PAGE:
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A pristine Turks and Caicos beach

The Weekender: Turks and Caicos

Just three hours from New York City, the perfect island getaway, filled with secluded beaches and award winning spas, awaits

An easy three hour direct flight from New York brings you to paradise for an unforgettable and relaxing weekend. The powdery beaches of Turks and Caicos are enough of a reason to visit but, if you are looking to experience the culture of the Caribbean, this little cluster of islands gives tourists an authentic peek into local life. At present, the island requires up to date Covid-19 vaccinations as well as a negative PCR test to enter and exit the country, creating a safe environment for visitors.

Where To Stay:

On the island of Providenciales, known as Provo, within Turks and Caicos, visitors can choose their own adventure between two equally beautiful beaches. On the Long Bay Beach side of the island, expect serenity and seclusion at the bay’s only hotel, The Shore Club. Even at full capacity, guests feel a sense of desert island bliss when meandering through the foliage lined paths of the property. Each accommodation boasts an ocean view and outdoor terrace, but for the ultimate feeling of exclusivity, book one of The Shore Club’s beachfront villas. The three, four and six room standalone houses are gated and include amenities like a heated pool, private beach access, butler service and a fully stocked chef’s kitchen. Beneath the property, a maze of underground tunnels allow for complete privacy from check in to check out.

A beachfront suite at The Shore Club

A beachfront suite at The Shore Club

On the opposite side of the island, the vibe is a little more lively, but surrounded by the same crystal blue waters and white sand beaches. The Palms is the crown jewel of Grace Bay, treating guests to gorgeous Caribbean style architecture throughout the sprawling 25 acre property. Like The Shore Club, suites at The Palms feature Viking-clad kitchens, ideal for longer stays in paradise. The property is perfect for families with younger children as the hotel has an onsite Conch Kritter’s Club to keep the kids entertained while the adults spend a day on the beach or at the spa.

Where To Eat:

Unlike neighboring islands, Turks and Caicos has so much more to offer than the typical jerk chicken dish. For a laid-back island lunch tucked way on Blue Hills Beach, visit Da Conch Shack. Watch from your beachside picnic table as fishermen hand pick fresh conchs for the restaurant’s signature ceviche. For a casual dinner vibe, try Coco Van for an elevated twist on comfort food classics served out of a vintage airstream. The palm-shaded deck is the perfect place to indulge in a cocktail and an order of their delicious Peking duck tacos.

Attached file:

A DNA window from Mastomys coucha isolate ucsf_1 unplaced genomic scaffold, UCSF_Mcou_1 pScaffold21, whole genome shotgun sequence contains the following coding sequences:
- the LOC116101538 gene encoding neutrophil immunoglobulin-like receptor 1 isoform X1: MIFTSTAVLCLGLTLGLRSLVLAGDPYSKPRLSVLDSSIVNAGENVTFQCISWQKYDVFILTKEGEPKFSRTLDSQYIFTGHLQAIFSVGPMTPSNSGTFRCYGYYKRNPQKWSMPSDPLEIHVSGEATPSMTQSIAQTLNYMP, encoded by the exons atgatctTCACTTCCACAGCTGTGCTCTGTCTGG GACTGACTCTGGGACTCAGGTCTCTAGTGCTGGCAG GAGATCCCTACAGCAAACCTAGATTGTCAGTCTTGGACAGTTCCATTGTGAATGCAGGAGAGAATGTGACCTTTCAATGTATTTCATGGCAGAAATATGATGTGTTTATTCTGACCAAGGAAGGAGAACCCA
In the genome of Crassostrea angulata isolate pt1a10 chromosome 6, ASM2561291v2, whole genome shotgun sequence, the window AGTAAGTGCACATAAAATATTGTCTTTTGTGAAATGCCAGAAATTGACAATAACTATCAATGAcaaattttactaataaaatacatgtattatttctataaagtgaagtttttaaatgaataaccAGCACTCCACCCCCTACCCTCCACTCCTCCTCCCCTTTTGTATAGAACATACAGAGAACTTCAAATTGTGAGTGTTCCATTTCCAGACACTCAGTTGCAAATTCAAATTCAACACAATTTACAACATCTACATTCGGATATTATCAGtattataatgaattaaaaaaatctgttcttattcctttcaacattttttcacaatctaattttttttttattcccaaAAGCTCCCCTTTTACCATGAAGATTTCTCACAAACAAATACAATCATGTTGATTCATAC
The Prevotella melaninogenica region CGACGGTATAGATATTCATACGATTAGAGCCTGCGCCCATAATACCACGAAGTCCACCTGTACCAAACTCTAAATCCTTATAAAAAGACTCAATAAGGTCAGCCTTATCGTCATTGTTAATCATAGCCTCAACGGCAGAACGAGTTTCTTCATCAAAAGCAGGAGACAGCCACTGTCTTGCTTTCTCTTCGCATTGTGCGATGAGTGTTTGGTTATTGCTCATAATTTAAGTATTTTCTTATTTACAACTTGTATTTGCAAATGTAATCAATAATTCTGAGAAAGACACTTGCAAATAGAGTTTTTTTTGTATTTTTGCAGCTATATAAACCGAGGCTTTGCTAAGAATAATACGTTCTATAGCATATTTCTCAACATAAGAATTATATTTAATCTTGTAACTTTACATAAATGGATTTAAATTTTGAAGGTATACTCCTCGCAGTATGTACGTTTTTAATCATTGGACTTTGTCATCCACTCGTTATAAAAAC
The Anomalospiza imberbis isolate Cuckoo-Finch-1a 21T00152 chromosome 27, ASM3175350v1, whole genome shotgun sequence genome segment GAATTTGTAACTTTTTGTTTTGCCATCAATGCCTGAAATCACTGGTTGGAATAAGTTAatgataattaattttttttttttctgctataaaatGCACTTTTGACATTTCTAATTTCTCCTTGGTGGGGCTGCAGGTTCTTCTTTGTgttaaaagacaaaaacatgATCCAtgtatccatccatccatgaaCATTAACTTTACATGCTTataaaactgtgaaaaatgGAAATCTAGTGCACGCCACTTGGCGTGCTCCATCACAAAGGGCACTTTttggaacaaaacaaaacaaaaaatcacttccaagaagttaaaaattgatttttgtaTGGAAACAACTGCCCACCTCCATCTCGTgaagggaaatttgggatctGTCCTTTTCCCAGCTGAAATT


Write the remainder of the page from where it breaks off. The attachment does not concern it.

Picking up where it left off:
For a more luxurious dining experience, treat yourself to the incredible Peruvian-Japanese inspired menu at Sui-Ren, also at The Shore Club. The Asian Fusion roll is a must-order along with one of the bar’s barrel-aged cocktails. On Friday evenings, there is live entertainment.

Sui-Ren at The Shore Club

Sui-Ren at The Shore Club

What To Do:

While there is no shame in laying on the beach all day, Turks and Caicos has a wide variety of activities specific to the islands. Long Bay Beach ranks amongst the top sites in the world for kite surfing with its calm waters and gentle breeze. If watersports aren’t on the agenda, it’s just as mesmerizing to watch the experts from your lounge chair.

Behind the kite surfers, you might notice a ship that seems to be stationed in the middle of the sparking bay. Perched about two miles off the coast of Long Bay Beach sits an actual abandoned ship that ran aground in the shallows in 2004 and has been there ever since. Many visitors can be seen jumping off the bow of the ship, though we don’t recommend it as the ship has rusted significantly over the decades. Instead, charter a boat with Caicos Dream Tours for a history lesson on the wreck and an up close peek of the famous cargo ship. Afterwards, grab a midday drink at a truly unique (and secluded) bar located in the middle of Long Bay. Rent a jet ski or grab a boat over to Captain Oak’s Tiki bar for the most Instagrammable beverage imaginable. At low tide, ambitious patrons can walk out to the floating bar.

If you happen to be in Provo on a Thursday, visit the Island Fish Fry for a taste of local cuisine. The weekly neighborhood event attracts the surrounding community and tourists alike. Restaurants from all over the islands set up shop serving favorites like conch salad and crab n’ rice while live music sets the scene.

The spa pool at the Palms

The spa pool at the Palms

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